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The Church - is it a building?

Discussion in 'Baptist Theology & Bible Study' started by Salty, Sep 17, 2020.

  1. Salty

    Salty 20,000 Posts Club
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    From another thread

    YES - the church is a building -- simple English language.
    Just as the word "Love" has three meanings - 1) love of husband and wife, 2) friendship 3) - Agape =
    Gods perfect love. One word has three different meanings. In English, church has more than one meaning.

    Granted, in the Bible - the church is used in the NT 77 times -
    the word church is translated from: ekklēsia
    These are the definitions of ekklēsia from Blue Bible

    in a Christian sense
    1. an assembly of Christians gathered for worship in a religious meeting

    2. a company of Christian, or of those who, hoping for eternal salvation through Jesus Christ, observe their own religious rites, hold their own religious meetings, and manage their own affairs, according to regulations prescribed for the body for order's sake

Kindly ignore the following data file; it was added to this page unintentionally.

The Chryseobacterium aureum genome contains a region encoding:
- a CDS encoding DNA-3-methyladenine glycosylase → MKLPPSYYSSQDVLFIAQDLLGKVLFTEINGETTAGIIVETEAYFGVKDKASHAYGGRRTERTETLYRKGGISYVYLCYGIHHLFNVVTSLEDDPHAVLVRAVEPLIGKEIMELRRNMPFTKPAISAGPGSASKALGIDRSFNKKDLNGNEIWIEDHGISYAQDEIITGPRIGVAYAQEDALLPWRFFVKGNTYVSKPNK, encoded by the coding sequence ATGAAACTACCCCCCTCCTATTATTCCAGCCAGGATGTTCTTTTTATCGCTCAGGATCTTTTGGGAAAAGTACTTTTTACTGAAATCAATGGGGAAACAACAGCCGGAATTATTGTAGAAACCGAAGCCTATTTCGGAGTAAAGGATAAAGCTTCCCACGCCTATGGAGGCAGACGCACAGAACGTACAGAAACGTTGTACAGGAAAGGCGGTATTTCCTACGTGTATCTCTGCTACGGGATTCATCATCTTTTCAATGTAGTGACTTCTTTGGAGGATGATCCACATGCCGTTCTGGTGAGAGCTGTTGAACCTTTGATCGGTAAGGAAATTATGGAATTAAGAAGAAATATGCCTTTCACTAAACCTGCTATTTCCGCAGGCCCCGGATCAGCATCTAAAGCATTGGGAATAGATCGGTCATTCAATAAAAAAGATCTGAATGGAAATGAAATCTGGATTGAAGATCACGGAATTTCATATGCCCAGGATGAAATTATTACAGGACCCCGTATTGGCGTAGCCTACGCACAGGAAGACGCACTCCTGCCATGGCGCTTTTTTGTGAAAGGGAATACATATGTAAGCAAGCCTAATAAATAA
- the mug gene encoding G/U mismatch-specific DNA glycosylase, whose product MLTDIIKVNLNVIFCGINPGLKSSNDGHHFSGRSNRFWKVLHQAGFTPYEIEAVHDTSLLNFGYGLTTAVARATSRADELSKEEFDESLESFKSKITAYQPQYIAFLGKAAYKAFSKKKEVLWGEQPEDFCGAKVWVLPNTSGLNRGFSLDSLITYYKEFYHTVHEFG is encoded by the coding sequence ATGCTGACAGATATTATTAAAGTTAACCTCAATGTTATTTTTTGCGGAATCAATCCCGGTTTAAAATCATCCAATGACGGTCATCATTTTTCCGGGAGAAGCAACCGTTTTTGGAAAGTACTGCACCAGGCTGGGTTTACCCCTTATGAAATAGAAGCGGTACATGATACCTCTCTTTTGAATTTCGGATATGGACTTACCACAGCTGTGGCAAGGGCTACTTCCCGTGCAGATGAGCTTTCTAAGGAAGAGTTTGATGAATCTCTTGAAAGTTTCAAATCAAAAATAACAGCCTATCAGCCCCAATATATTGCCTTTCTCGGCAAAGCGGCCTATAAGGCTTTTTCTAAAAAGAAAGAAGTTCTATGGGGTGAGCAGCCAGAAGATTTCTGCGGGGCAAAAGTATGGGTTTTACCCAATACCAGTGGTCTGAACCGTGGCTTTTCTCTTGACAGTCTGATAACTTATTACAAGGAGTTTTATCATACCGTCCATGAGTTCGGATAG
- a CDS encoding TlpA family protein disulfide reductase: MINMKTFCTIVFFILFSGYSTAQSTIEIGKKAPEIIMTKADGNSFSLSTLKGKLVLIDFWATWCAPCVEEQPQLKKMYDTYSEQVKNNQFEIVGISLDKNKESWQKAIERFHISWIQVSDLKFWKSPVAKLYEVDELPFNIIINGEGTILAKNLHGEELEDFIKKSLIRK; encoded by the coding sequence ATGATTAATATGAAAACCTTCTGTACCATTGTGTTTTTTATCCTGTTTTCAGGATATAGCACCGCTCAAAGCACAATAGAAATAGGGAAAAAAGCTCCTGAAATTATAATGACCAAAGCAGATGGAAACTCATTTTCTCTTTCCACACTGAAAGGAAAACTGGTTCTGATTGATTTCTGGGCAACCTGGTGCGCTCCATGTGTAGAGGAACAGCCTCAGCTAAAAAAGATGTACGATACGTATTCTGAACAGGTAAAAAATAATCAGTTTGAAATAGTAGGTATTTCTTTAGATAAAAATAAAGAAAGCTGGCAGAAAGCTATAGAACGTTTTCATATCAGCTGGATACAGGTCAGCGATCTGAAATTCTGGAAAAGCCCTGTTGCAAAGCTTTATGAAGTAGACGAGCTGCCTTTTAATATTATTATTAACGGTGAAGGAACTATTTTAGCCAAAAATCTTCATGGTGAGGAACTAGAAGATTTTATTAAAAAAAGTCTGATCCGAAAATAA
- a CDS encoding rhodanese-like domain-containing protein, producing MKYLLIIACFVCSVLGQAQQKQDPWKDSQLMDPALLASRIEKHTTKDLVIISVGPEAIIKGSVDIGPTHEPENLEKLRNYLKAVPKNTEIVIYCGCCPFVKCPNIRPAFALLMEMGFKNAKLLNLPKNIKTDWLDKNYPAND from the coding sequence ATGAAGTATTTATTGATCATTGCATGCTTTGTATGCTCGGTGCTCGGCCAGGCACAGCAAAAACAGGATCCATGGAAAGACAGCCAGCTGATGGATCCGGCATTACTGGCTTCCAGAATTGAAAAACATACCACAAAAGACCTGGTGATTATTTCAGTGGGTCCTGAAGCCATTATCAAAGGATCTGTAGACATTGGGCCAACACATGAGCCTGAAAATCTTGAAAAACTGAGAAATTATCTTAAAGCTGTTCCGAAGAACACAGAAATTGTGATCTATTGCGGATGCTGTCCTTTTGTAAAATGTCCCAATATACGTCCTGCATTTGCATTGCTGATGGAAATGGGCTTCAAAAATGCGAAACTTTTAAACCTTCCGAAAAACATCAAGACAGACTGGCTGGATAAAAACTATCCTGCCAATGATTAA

3. those who anywhere in a city, village, constitute such a company and are united into one body

    4. the whole body of Christians scattered throughout the earth

    5 the assembly of faithful Christians already dead and received into heaven


    If you look at #4 - that sounds like a universal church!
    and yes # 1 & 3 are considerations of the local church.
     
  2. Alan Gross

    Alan Gross Well-Known Member